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Human cell therapies in preclinical and clinical studies of cartilage repair

Perry, Jade Katie Louise


Jade Katie Louise Perry


Sally Roberts


Cell therapy offers potential to repair and regenerate damaged tissues. An established example of its use in the clinic is for treating cartilage defects. This thesis addresses this topic, both studying the use of imaging in such patients having had cell therapy and assessing a potential future development of an improved allogeneic cell therapy in preclinical models of cartilage/joint injury. Osteoarthritis (OA) is a complex degenerative joint disease, characterised by pain, articular cartilage degradation, joint space narrowing, and often subchondral bone changes. Currently, there are no effective pharmaceutical or non-surgical therapies to reverse osteoarthritis. Focal chondral or osteochondral lesions commonly progress to OA and recently NICE recommended autologous chondrocyte implantation (ACI) for the treatment of such defects. Autologous cell therapy products are much more restrictive in terms of production costs, logistics and donor site morbidity than an allogeneic cell therapy product. Hence, development of an allogeneic treatment could have many advantages, with cells sourced from tissues earlier in development having potential advantages over those obtained from more mature individuals. In this thesis, human mesenchymal stromal cells (MSCs) sourced from umbilical cords (hUC-MSCs) have been used in two pre-clinical murine models, one representing end stage OA (the partial medical meniscectomy model (PMM)) and the other a ‘focal’ chondral defect, (the joint surface injury model (JSI)); the latter is akin to defects which ACI was developed to treat. Human bone marrow MSCs (hBMMSCs) were used as the “gold standard” in the JSI model to compare the effects of the hUCMSCs as they are already used in therapeutic applications.
Individual donor hUC-MSCs were used in the PMM model, whereas 3 donors’ MSCs were pooled in the JSI model prior to transplantation. Histology and imaging (via microcomputerised tomography (CT)) were the main means of assessments used. Neither hUCMSCs nor hBM-MSCs, elicited an inflammatory response in vivo in the murine pre clinical models as assessed by histology or inflammatory marker analysis. Both populations of hMSCs significantly improved cartilage repair in the JSI model when compared to no cell controls, whereas in the more severe PMM model, the transplanted hUC-MSCs did not result in less joint damage histologically.
Imaging studies are crucial for the correct diagnosis, treatment and monitoring of joint disease. High resolution micro-CT was employed in the PMM model to determine if the implanted hUC-MSCs affected joint degeneration associated with OA. A beneficial change (reduced joint space narrowing) was seen with only one population of hUC-MSCs, indicating the importance of donor cell characterisation for allogeneic cell therapies and also that cell therapy is not appropriate for severely osteoarthritic joints.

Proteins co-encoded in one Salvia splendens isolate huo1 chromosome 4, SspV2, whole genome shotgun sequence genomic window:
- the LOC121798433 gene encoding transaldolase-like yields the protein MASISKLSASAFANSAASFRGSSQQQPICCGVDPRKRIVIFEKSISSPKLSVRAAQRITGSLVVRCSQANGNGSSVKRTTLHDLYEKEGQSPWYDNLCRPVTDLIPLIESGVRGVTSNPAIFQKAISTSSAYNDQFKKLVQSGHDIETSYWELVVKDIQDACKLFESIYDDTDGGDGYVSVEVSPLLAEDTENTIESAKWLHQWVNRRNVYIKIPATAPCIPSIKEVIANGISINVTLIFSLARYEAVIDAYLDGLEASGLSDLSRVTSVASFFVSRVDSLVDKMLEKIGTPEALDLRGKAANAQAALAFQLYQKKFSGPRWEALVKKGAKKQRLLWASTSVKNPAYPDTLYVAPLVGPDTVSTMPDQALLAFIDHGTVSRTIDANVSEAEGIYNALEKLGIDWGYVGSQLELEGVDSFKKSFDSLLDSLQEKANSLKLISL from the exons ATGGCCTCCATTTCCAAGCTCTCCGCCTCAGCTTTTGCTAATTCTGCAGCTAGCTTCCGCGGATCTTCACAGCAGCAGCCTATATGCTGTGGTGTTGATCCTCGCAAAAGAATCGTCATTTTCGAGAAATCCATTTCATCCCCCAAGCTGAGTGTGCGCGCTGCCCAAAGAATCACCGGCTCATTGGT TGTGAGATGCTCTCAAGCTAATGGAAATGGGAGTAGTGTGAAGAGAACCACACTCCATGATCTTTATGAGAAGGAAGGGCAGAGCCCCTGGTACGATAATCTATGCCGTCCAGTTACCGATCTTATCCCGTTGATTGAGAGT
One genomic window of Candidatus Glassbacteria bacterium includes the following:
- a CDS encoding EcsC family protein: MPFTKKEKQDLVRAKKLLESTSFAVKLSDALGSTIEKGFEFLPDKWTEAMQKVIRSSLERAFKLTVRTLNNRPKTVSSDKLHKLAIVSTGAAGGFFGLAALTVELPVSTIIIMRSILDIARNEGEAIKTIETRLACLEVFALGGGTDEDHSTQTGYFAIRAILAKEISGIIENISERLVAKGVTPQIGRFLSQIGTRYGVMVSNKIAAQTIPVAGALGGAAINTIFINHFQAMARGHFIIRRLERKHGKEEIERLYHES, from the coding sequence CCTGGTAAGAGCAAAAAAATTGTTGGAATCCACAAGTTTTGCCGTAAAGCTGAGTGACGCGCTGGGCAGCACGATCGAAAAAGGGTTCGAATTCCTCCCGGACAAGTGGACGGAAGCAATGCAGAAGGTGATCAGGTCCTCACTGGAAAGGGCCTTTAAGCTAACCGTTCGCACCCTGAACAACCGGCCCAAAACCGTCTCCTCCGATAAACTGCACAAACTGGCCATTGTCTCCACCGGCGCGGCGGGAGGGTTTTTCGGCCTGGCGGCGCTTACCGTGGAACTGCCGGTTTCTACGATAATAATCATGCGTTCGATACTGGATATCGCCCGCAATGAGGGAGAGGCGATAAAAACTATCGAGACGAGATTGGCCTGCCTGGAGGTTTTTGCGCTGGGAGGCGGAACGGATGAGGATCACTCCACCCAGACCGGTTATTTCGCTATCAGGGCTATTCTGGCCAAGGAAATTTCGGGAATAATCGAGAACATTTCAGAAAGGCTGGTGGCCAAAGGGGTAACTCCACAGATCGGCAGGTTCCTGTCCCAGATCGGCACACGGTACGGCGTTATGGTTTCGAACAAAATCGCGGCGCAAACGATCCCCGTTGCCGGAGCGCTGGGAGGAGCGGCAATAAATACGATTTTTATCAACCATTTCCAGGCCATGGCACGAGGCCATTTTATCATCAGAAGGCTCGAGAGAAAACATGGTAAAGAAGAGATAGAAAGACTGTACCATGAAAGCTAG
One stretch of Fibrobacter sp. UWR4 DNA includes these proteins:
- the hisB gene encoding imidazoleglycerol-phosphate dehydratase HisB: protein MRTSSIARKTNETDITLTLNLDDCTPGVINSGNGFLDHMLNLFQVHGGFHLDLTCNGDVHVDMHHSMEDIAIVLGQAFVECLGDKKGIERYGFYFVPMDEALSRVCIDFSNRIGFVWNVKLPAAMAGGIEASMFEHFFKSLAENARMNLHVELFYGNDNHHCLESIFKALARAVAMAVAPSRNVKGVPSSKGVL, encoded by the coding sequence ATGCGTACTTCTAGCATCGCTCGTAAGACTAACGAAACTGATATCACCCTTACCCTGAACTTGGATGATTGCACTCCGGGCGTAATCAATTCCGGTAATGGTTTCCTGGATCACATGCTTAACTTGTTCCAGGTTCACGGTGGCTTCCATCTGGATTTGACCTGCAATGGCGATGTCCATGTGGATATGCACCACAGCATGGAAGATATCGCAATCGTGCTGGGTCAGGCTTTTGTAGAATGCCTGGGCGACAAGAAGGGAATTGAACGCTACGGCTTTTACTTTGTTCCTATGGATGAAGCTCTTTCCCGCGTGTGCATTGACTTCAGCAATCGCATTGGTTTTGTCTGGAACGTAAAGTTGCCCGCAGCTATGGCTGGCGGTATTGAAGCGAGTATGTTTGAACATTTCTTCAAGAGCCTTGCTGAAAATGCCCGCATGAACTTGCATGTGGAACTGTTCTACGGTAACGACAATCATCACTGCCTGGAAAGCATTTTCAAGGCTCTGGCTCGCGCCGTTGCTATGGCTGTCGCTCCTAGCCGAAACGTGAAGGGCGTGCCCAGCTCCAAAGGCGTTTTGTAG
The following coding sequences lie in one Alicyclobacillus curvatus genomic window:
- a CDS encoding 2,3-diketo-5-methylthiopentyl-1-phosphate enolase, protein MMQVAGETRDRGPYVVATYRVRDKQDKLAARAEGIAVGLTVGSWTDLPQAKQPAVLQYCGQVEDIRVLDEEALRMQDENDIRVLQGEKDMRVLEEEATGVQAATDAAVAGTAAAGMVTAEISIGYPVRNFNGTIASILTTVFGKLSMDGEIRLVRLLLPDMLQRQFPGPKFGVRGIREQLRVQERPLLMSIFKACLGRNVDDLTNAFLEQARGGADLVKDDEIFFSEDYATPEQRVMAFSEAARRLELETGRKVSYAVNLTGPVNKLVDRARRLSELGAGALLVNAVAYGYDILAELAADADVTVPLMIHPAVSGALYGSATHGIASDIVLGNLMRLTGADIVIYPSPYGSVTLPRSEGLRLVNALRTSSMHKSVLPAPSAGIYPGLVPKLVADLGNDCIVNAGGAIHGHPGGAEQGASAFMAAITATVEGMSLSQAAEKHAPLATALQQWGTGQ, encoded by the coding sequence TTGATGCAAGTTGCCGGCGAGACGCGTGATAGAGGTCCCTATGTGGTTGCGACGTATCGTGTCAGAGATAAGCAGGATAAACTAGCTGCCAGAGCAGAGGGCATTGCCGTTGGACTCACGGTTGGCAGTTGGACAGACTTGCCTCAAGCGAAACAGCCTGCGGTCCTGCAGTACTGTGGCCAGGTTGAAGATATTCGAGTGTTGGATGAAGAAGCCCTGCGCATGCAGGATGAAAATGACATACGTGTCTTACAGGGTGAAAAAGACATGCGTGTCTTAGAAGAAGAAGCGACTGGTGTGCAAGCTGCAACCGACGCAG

Clinical imaging, specifically Magnetic Resonance Imaging (MRI) and CT, are used to help surgeons decide the best course of treatment for patients with articular cartilage (AC) defects or early OA in the knee and to follow NICE guidelines. One of these is that ACI is appropriate for treating defects greater than 2cm2 in size. Hence an accurate estimate of the area of the defect to be treated is important both clinically and financially (for reimbursement reasons). This thesis delved into the accuracy of pre-operative MR imaging at predicting cartilage defect sizes at the time of surgical intervention post debridement (removal of damaged AC tissue). Taking the whole abnormal cartilage region into account, rather than just the full thickness component of the AC defect, better estimates the actual defect size for treatment.
At present, despite the recent emergence of CT as a method of OA imaging, MRI remains the pre-eminent technique for assessing damage to the joint’s components. Therefore, this thesis aimed to determine whether using CT could provide additional information for appropriate treatment selection and monitoring of patients with chondral/osteochondral lesions and OA, as well as developing and assessing a semi-quantitative score. Results indicate that while MRI is best for assessing changes in articular cartilage, CT is best for alterations in the bone, such as subarticular cysts and osteophytes. Hence employing both imaging modalities provides a greater insight into the biological processes throughout the joint. Furthermore, when MRI is not available, CT can be used to provide a reliable and cheaper semi-quantitative score relating to the health of the patient’s knee joint.


Perry, J. K. L. (2020). Human cell therapies in preclinical and clinical studies of cartilage repair. (Thesis). Keele University

Thesis Type Thesis
Additional Information Embargo on access until 9 June 2025 - The thesis is due for publication, or the author is actively seeking to publish this material.
Award Date 2020-06

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